The grey days are behind this troubador

David Gray

David Gray

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David Gray found global fame in the late Nineties, but had a hard time dealing with it. Sixteen years on, with his 10th album just out, he tells Andy Welch why he finally feels human again while the LEP’s Karl Holbrook was at the Lowry to see if his voice can still move emotions.

When David Gray released White Ladder in 1998, it became something of a slow-burning success.

A slow-burning success that sold almost eight million copies, spawned the giant single Babylon and breathed new life into the solo male singer-songwriter genre, admittedly, but slow-burning nonetheless.

It was the Sale-born musician’s fourth album; sales for his first three had been almost non-existent.

The newly-released Mutineers, his 10th album, is a direct relation of White Ladder, not just in that the shuffley beats that underpin many of the songs call to mind a sort of after-club mood, but because it finally sees Gray breaking free of the shackles of association with his breakout hit.

“There’s a lot of baggage that comes with success,” he begins. “Of course, I’m not complaining, but I made that album in my bedroom and didn’t think anyone would be listening. Then, all of a sudden, it sold seven or eight million copies. What are you supposed to do after that?”

Add in the fact that Gray’s father died not long after the album’s release, and Ivy, his first child with wife Olivia, was born, and the picture becomes more chaotic.

“It was a moment of huge dislocation,” he explains. “Everything was different, and I think anyone in that situation needs time to work out how to survive it. Everything took so much working out.”

The album that followed, A New Day At Midnight, was Gray trying to suss out the rest of his life, but it was widely criticised and didn’t sell as well as hoped. It’s little wonder he took a few years off afterwards, but the three albums that followed - Life In Slow Motion, Draw The Line and Foundling - saw him drifting, both further away from the music he wanted to make and from the fans who’d once bought his records in droves.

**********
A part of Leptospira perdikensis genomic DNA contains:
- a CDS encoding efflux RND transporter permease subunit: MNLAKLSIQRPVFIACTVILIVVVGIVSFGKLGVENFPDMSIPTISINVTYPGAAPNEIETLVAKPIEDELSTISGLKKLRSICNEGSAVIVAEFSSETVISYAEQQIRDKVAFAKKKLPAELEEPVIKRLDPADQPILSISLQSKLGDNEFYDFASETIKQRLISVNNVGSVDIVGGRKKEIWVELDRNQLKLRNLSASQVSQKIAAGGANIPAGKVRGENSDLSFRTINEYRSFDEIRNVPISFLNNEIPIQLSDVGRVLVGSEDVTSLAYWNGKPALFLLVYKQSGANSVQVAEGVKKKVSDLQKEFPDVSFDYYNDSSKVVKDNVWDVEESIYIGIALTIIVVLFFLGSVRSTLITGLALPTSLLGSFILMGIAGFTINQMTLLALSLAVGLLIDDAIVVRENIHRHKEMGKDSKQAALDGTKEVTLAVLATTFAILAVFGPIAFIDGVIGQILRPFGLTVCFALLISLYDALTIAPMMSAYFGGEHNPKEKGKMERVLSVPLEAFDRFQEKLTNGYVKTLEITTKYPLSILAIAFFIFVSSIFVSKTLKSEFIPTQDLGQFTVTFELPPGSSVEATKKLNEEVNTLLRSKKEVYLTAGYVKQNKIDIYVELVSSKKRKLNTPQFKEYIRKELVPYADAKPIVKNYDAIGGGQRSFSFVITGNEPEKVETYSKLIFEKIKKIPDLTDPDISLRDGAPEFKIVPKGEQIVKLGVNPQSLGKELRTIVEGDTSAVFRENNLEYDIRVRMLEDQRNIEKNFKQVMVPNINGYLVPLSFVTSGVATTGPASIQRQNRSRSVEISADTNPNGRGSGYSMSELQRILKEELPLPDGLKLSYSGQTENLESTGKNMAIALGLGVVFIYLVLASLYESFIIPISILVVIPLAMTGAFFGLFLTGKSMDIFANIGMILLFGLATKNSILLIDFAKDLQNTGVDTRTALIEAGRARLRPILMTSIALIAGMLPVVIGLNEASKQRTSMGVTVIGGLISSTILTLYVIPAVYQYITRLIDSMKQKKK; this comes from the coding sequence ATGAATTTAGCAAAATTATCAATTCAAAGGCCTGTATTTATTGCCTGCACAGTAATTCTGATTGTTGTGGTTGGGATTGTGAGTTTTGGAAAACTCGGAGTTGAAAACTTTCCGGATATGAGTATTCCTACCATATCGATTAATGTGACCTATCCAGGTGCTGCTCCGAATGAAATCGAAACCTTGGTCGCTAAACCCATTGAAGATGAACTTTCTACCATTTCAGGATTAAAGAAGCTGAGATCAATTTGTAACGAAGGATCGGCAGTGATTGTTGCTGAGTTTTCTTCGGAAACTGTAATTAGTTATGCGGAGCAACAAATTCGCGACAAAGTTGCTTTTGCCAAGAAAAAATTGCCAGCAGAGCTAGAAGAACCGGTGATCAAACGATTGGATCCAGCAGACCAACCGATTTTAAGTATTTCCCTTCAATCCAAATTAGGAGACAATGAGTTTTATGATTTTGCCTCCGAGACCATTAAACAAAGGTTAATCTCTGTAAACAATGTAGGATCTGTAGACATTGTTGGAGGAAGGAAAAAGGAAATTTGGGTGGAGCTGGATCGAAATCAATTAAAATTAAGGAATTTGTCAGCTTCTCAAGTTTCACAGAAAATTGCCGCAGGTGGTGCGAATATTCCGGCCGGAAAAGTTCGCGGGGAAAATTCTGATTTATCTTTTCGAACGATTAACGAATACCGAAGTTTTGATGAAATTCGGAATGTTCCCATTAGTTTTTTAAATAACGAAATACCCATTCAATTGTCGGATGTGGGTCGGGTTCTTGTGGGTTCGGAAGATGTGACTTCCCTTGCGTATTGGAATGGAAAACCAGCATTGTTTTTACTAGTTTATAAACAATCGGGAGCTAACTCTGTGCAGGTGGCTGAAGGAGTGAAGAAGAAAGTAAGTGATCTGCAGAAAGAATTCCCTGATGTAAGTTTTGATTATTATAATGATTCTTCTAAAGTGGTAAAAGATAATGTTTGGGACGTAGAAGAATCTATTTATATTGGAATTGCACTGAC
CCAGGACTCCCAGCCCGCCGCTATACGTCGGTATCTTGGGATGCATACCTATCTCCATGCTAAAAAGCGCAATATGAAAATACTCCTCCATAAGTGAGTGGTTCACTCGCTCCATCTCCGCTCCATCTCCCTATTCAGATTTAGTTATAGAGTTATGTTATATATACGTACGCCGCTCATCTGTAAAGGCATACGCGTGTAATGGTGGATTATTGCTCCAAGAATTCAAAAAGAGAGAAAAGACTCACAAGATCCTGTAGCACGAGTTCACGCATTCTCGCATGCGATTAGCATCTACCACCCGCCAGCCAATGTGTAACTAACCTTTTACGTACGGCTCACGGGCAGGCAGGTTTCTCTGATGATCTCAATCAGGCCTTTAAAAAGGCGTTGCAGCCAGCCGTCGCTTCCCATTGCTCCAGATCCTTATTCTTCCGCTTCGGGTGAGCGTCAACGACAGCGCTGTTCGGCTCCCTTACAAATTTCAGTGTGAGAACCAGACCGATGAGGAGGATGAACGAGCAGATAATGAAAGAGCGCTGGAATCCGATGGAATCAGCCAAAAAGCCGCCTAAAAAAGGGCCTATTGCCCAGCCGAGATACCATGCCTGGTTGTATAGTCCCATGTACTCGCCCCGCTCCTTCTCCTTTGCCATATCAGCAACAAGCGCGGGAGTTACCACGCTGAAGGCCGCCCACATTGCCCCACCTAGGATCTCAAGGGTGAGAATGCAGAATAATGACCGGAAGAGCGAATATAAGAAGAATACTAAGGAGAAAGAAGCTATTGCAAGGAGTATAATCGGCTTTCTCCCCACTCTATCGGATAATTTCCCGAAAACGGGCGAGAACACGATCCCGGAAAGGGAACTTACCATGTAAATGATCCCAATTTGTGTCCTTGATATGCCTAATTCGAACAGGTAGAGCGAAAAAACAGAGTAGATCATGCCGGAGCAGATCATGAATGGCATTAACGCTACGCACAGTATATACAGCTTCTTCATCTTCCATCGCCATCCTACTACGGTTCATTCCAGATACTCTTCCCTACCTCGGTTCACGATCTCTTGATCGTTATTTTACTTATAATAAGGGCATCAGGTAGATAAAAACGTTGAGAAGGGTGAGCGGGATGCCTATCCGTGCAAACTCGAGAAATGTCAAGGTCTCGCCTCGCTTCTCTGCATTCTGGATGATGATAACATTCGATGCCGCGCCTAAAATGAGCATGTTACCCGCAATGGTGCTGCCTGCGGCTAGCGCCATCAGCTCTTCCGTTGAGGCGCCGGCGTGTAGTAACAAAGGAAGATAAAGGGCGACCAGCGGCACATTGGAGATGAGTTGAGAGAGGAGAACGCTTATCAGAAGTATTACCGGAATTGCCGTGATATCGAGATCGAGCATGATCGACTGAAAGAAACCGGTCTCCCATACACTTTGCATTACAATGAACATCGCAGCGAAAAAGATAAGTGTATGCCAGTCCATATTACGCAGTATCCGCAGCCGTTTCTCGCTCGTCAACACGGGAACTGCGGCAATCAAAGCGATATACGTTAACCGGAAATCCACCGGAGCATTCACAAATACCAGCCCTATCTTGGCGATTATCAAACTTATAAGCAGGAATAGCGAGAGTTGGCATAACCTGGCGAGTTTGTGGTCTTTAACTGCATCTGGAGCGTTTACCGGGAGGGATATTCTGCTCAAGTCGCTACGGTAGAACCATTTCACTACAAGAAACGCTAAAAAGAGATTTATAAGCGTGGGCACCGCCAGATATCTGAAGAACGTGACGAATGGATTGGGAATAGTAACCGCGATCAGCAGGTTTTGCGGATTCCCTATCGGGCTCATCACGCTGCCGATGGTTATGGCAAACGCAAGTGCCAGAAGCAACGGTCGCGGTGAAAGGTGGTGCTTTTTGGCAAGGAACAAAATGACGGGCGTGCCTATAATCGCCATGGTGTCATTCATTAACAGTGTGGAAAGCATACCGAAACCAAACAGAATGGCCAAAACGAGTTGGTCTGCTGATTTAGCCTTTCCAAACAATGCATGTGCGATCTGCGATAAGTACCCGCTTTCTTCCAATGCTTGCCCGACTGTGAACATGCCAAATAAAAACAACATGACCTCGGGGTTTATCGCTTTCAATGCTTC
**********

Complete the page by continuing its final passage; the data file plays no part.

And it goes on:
“The world seems to be loaded against you, and I didn’t feel like I was getting my due,” he says. “I went from being a page, to a paragraph to a sentence, and I wasn’t happy with my portrayal in the media. Fame and success is a hall of mirrors and brings you into a very self-conscious world. I’ve been trying to let go of that for some time. With this new album, I’ve found sheer liberation where none of that is important anymore.”

It’s interesting, perhaps ironic, that the album on which Gray stops worrying about his former position as a bestselling artist could be the one that returns him there.

For Mutineers, he teamed up with Andy Barlow, one half of electronic duo Lamb, who helped put new wind in Gray’s sails. There’s no huge change in direction or cliched return to form. In truth, Gray’s recent albums have all been good enough, just a little hard-going for the more casual fans who bought White Ladder.

The main difference between Mutineers and its recent predecessors is that it sounds like Gray is having fun. By his own admission, he’s a very intense character and speaking to him, he is very articulate, precise and clear in his message. He’s pleasant company, but his focus doesn’t shift from his music for a second.

“I remember starting the album and slapping this big [stack] of songs down for Andy to go through and he said, ‘Dave, you’re too intense, you make recording an album sound like some sort of prison sentence’, and reminded me making an album should be some creative flight of fancy to be seen as a treat. I’d forgotten that, and all I thought about was the responsibility. I was like some creative beast of burden.”